Maggie and Muriel with their hands in the indigo vat. The fabric had to be held under the surface for 5 minutes. We had to be careful not to disturb the surface which would have added oxygen to the vat thereby reducing the dyeing qualities of the dye.
Note the green tinge of the fabric this is the colour the fabric is when first removed from the vat. Only when it is oxygenated in the air does it turn to blue.
Out to dry, in the afternoon we tried a range of larger samples, amongst them scarves that were clamped and wrapped around poles shibori style.
A hand stitched row of leaves although some of the group thought that they would make good fish. Belinda who completed them was very pleased with the result.
Annette clamped this scarf to get this striking effect.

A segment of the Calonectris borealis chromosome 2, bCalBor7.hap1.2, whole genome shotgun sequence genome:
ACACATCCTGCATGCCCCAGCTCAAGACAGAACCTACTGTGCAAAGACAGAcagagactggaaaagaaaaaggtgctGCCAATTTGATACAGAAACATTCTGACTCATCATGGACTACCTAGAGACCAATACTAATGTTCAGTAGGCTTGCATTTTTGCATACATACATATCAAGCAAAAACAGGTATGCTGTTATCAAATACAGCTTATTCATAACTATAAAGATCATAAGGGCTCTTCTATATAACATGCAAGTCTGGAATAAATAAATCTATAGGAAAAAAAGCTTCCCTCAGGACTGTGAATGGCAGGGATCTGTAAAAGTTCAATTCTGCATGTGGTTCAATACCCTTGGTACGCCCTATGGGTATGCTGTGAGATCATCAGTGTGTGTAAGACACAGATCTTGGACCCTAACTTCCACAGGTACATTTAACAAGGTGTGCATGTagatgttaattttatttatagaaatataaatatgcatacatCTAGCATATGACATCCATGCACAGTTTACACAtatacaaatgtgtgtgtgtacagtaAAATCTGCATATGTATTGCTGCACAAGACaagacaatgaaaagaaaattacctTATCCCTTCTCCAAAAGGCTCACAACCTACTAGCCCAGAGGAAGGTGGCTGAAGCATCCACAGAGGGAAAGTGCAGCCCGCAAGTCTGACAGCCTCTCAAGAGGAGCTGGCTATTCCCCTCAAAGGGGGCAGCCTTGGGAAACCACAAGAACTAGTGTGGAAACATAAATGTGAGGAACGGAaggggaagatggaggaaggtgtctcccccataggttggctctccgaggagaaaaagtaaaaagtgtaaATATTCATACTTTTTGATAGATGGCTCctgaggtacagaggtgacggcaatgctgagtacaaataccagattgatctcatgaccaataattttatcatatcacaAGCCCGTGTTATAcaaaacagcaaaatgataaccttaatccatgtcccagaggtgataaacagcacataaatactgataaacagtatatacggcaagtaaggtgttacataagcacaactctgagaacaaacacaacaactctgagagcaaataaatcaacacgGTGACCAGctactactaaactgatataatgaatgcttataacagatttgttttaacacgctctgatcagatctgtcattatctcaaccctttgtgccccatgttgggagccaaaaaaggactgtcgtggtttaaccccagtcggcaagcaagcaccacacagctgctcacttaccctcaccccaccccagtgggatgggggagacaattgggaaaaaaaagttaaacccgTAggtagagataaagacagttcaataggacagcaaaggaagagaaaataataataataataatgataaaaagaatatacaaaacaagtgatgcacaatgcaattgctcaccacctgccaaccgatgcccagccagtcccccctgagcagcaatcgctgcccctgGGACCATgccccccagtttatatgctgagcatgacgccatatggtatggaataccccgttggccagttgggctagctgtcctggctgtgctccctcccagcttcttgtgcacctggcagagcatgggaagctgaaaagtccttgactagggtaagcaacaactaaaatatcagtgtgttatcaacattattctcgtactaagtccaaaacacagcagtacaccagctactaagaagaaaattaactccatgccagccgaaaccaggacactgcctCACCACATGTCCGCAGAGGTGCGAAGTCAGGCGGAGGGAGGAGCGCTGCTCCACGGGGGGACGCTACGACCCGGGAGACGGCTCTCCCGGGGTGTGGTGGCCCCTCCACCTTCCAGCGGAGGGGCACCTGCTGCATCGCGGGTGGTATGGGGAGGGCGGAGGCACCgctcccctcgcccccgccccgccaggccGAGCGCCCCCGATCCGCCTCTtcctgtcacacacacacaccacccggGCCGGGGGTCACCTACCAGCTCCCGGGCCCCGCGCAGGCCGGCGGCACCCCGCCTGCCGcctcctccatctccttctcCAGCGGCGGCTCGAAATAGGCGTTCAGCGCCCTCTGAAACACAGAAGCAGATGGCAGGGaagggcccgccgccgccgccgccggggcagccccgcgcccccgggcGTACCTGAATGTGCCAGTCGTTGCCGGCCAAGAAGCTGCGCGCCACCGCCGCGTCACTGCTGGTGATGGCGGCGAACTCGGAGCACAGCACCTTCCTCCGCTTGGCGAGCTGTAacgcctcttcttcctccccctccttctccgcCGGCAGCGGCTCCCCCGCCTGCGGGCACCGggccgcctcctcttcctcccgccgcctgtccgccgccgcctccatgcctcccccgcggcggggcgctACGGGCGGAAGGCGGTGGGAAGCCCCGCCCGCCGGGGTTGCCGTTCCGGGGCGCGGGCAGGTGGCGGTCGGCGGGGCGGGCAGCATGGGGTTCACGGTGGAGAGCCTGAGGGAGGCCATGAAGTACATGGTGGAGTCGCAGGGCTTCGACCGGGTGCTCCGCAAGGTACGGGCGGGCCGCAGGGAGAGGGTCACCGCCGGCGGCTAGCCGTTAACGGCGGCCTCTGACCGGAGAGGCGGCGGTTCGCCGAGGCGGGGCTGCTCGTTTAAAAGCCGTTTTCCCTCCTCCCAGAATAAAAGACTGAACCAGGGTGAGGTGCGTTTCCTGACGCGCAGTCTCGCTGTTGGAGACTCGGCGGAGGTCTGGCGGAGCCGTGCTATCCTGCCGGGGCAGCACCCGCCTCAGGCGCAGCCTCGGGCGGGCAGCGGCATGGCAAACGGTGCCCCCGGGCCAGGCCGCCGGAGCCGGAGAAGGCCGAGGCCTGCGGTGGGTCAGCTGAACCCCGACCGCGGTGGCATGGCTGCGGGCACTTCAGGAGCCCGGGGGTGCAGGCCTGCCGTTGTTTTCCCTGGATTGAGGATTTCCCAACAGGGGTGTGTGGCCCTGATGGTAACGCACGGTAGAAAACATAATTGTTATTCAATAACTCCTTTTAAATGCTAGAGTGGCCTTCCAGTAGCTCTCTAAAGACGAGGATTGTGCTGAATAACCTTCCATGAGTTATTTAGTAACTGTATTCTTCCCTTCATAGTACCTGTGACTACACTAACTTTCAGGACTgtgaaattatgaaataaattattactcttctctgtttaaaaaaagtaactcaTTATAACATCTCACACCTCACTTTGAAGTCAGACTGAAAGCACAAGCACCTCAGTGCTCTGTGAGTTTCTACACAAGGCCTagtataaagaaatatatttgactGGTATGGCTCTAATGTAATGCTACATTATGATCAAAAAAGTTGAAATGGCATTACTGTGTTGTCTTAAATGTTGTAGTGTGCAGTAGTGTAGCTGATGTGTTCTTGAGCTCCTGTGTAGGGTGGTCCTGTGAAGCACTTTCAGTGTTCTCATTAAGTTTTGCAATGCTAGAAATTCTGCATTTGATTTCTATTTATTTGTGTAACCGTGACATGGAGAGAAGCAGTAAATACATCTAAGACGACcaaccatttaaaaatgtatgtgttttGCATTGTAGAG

This is a napkin that Denise sewed in a spiral resulting in this effective end result.
Maggie used a predyed scarf that she folded into a cone before knotting it several times.
Joy tied this chiffon scarf and this delicate pattern was achieved.
A bold pattern achieved by Pauline by tieing large marbles with string.
Beryl's butterfly was achieved by sewing the shape on to cotton, she intends highlighting the features with embroidery.
After rinsing and ironing the special effects achieved by indigo dyeing is obvious. The lack of flat colour, that is present with other dyeing methods, is the attraction of this method.This was a piece of silk satin and again the lack of flat colour creates a unique effect.